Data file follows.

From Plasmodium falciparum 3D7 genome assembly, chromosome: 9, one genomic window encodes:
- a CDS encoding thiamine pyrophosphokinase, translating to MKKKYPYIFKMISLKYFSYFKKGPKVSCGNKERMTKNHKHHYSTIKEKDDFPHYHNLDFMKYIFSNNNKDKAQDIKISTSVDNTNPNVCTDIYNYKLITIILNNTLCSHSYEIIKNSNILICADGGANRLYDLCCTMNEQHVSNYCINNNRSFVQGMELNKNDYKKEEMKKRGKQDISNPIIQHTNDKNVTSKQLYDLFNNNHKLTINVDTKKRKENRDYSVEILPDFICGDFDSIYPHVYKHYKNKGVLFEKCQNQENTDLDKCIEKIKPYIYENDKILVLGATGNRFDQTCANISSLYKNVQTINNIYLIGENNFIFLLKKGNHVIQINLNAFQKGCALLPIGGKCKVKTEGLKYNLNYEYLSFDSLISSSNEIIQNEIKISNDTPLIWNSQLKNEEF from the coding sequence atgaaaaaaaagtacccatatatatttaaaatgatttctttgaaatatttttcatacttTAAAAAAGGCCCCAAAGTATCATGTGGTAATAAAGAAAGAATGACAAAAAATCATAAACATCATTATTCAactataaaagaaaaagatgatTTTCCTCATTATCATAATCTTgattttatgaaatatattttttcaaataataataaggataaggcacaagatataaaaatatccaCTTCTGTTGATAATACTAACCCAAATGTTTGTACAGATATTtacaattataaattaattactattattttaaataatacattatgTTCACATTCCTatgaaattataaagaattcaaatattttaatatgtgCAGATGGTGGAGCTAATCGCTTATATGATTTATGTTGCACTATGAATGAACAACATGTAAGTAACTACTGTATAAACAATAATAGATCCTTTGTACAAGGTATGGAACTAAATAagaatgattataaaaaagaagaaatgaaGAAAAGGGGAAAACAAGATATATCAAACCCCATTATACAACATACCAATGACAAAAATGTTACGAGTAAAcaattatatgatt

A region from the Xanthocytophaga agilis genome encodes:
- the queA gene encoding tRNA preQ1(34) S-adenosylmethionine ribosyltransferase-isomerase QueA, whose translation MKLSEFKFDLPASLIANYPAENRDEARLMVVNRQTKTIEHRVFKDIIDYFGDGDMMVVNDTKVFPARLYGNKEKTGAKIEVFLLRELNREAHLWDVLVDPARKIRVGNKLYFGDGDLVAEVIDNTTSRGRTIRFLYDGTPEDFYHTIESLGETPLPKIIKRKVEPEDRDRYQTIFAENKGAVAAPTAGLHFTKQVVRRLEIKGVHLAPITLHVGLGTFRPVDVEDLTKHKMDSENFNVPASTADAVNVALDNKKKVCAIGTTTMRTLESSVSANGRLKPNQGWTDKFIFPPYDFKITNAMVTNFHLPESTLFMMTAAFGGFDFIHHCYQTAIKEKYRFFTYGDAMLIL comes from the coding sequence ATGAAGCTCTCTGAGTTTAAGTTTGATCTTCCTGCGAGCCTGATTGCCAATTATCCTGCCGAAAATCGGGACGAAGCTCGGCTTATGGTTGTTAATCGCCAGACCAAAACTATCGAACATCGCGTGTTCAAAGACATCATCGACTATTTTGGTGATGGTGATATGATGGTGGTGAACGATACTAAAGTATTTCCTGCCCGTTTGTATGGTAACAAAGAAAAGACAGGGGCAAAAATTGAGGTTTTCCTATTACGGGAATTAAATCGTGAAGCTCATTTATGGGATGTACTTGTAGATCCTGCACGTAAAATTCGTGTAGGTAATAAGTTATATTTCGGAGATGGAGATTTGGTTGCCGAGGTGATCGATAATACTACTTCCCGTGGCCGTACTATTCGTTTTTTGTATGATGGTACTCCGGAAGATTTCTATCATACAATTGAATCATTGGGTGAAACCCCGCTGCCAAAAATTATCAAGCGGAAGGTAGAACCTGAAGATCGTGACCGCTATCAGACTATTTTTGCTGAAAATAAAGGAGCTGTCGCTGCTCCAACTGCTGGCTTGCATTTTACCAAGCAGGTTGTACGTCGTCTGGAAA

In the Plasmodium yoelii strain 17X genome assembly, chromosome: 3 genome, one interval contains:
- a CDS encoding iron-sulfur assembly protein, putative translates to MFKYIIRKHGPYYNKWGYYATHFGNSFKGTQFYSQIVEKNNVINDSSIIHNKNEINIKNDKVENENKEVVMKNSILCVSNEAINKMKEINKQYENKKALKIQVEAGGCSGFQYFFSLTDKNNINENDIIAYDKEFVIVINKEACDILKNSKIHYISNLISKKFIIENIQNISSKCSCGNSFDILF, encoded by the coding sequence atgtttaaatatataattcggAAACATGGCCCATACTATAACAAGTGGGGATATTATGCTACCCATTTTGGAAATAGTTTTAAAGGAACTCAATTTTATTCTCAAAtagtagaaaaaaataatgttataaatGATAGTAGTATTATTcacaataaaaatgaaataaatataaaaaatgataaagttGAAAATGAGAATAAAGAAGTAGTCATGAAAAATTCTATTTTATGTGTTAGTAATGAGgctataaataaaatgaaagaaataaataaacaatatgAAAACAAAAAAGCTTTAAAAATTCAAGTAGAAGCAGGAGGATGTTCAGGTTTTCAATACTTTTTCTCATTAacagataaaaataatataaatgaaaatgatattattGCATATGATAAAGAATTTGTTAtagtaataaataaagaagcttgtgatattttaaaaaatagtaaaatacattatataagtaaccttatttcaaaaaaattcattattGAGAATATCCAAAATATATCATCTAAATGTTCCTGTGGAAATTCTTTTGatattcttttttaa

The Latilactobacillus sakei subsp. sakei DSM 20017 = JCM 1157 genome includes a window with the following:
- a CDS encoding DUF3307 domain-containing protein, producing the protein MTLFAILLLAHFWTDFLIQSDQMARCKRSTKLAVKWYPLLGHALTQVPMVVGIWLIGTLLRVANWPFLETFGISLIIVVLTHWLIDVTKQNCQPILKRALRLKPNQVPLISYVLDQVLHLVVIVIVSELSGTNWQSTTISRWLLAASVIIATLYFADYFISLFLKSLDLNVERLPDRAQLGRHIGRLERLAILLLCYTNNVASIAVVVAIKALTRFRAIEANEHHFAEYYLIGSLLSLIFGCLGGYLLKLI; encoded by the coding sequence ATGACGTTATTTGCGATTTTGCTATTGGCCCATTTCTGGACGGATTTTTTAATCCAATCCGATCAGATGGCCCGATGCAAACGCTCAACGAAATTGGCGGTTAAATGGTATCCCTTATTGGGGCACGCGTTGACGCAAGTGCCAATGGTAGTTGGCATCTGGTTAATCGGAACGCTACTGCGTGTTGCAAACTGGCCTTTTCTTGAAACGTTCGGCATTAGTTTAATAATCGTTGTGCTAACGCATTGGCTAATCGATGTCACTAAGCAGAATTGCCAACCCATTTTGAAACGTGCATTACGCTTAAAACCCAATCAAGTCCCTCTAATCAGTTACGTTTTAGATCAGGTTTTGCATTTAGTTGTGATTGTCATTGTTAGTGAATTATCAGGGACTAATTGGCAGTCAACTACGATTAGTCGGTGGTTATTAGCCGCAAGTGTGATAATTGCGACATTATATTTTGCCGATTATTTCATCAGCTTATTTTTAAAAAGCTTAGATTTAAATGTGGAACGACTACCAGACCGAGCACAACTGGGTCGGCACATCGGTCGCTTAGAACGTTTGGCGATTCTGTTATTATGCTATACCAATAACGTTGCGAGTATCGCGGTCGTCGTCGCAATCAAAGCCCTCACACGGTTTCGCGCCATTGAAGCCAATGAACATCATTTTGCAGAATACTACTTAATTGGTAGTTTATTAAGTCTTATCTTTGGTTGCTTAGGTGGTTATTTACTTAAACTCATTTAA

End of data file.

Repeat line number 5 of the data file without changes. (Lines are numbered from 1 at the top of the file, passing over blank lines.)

In the Plasmodium yoelii strain 17X genome assembly, chromosome: 3 genome, one interval contains: